Me: "Who has the best seat in the house, me or daddy?"

Adam: "Well, Daddy's is nice, but yours is best. Your's is squishier."

Saturday, February 6, 2010

The next part of the story

It somehow didn’t sit well with me that I had not told the rest of this story, the story of the flying baby. It just seemed too sad to me to pair the story of the sweet birth of that babe with what came later, but I thought I should. I really should.

About two years ago I got a phone call from my midwife friend. She bore the sad news that the young father whose baby I had caught about two years before had passed away very unexpectedly. He was 36.

He had been sick from time to time in his short life, with a rare genetic condition. It had been some time since he had struggled with his health, and he was happy with his family and earning a good living as a Eco-friendly city planner. One day he began to feel poorly, and within a few short days, his body became overwhelmed with its burden and his spirit left it.

I called the family to offer help. There had been plans to move to a new job, but now the house was to be sold and the young mother with her two small girls would go to Texas to be with family. I helped pack, my heart barely able to take the weight of the task. Not the task of packing, but that of seeing their faces. This sweet and so very young wife, a widow. These two gorgeous girls, fatherless. Even now, it hurts too much to think about or write about.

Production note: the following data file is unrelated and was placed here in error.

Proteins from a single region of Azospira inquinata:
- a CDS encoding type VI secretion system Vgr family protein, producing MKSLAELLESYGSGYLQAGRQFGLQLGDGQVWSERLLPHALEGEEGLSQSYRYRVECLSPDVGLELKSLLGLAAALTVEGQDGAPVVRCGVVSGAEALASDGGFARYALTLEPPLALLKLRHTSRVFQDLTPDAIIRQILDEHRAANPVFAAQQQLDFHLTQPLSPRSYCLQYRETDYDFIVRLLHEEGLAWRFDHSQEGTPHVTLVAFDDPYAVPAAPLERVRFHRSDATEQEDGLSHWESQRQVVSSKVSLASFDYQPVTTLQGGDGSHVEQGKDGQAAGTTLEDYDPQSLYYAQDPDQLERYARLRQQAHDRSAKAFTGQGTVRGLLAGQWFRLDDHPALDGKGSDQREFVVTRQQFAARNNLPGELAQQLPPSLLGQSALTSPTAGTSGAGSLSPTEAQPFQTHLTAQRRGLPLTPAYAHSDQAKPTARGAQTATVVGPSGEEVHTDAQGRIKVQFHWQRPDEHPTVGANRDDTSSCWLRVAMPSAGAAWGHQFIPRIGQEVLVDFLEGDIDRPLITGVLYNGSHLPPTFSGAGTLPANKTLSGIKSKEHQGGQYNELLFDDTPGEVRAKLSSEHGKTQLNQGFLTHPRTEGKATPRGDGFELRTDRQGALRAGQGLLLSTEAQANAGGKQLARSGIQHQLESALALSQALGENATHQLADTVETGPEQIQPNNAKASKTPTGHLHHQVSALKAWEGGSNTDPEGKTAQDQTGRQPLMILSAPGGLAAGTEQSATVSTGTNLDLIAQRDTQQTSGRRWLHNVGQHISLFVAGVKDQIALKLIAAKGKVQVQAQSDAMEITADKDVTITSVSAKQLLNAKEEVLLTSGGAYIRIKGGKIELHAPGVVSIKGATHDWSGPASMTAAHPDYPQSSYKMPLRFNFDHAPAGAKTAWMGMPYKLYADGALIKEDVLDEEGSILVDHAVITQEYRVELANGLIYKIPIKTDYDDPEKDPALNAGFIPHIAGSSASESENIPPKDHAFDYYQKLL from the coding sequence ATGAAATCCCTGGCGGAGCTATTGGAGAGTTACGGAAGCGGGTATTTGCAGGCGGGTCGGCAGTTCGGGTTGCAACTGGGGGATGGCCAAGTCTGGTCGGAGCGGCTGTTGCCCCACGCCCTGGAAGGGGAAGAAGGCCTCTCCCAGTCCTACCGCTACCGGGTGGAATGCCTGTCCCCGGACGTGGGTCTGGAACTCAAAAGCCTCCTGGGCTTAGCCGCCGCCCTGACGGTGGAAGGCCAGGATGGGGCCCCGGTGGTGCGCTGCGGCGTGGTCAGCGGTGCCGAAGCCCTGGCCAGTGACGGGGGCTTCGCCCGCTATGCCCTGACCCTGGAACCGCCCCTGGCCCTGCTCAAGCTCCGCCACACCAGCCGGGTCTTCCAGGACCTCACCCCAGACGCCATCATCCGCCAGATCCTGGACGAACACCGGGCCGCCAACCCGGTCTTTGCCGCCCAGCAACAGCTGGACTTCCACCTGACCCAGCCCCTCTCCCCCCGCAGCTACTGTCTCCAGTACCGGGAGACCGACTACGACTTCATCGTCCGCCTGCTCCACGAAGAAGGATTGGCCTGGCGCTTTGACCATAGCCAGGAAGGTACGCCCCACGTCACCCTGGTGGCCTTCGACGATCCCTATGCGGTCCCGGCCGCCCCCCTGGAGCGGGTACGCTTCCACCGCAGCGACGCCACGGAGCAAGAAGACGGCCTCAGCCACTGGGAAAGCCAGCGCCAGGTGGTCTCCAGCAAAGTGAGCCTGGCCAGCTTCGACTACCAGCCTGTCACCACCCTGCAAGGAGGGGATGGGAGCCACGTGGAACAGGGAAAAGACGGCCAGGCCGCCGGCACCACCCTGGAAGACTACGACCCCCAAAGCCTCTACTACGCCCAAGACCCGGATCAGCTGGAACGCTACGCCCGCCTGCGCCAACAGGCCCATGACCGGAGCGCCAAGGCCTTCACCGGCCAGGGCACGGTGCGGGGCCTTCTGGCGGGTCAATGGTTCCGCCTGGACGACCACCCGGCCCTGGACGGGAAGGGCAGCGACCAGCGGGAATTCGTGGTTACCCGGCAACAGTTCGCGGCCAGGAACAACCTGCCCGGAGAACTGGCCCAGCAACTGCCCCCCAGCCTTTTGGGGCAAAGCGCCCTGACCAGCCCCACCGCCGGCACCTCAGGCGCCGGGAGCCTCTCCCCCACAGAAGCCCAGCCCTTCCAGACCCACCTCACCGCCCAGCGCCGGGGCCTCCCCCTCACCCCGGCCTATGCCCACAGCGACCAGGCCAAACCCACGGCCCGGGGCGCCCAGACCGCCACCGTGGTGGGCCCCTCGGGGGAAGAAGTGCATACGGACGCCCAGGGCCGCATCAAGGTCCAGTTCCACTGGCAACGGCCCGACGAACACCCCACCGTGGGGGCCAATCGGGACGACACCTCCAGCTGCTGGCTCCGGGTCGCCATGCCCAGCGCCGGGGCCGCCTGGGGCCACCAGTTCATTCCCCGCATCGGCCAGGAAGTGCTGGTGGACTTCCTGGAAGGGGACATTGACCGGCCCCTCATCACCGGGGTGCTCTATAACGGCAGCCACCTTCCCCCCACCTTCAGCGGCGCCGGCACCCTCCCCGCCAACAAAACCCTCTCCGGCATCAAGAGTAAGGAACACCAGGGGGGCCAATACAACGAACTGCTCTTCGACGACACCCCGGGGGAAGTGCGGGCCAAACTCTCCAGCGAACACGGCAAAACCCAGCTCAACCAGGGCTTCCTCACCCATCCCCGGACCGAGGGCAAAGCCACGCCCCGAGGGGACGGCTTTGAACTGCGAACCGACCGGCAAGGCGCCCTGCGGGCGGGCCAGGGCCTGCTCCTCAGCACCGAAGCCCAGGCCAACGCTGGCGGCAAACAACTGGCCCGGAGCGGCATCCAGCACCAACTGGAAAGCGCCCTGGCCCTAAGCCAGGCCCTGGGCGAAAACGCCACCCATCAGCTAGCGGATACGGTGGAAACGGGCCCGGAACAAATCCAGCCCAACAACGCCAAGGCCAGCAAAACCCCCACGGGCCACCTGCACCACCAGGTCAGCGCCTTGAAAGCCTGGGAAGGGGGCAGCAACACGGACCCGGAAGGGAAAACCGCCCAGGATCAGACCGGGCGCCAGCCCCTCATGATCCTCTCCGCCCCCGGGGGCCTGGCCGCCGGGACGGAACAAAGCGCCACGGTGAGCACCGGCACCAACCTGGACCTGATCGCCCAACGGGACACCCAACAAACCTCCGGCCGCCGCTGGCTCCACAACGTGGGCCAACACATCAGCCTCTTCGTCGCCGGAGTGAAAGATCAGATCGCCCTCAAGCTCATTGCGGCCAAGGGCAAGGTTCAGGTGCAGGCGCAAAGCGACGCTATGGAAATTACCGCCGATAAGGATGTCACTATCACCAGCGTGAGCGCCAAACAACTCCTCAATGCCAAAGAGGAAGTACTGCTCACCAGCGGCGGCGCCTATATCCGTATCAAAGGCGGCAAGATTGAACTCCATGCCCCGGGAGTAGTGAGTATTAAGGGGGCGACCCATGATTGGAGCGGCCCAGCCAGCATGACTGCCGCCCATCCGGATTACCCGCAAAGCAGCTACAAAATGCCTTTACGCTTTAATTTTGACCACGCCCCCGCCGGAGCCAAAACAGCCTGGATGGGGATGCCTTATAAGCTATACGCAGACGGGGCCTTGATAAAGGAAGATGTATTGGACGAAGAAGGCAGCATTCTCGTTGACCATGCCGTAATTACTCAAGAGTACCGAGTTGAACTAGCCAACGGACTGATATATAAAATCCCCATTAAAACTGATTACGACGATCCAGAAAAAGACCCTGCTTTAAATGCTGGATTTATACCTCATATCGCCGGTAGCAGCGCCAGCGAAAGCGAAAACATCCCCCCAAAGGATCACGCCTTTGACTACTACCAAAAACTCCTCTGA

In movies there are happy endings after tragedies, and often in life things “work out”. It was so hard to think, on that day, that this would ever work out. That there would ever be happiness again on the face of this young woman who had just lost her soul mate.

Before I left, she walked me out to say goodbye to the girls. I held them on my lap, amazed that the baby I had caught was such a big girl already. I kissed their heads and then went to say goodbye to their mama.

When I saw her face I lost it. I wasn’t stoic. I didn’t hold it together. I cried in front of her and she hugged me like a veteran of pain, and comforted me through the intensity of what I was feeling. She told me how blessed her life had been and how she trusted God -- that she knew He loved her and her girls, and had a very good reason for all that was happening to them, though she herself didn’t understand it. I felt as though I had stolen strength from her in those moments, as she used her precious few resources to feed my spirit, when there was little to spare.

Though I cried all the way home, it was in awe. I felt as though I had been in the presence of greatness. Indeed I had.

Their story still goes on, beyond babies and losses. Though I haven’t been a part of it in a long time, they have been a part of mine. I hold them in my heart, and when I think of the day I caught their second born child, I can’t help but think of all that came after, and the grace that I witnessed there.

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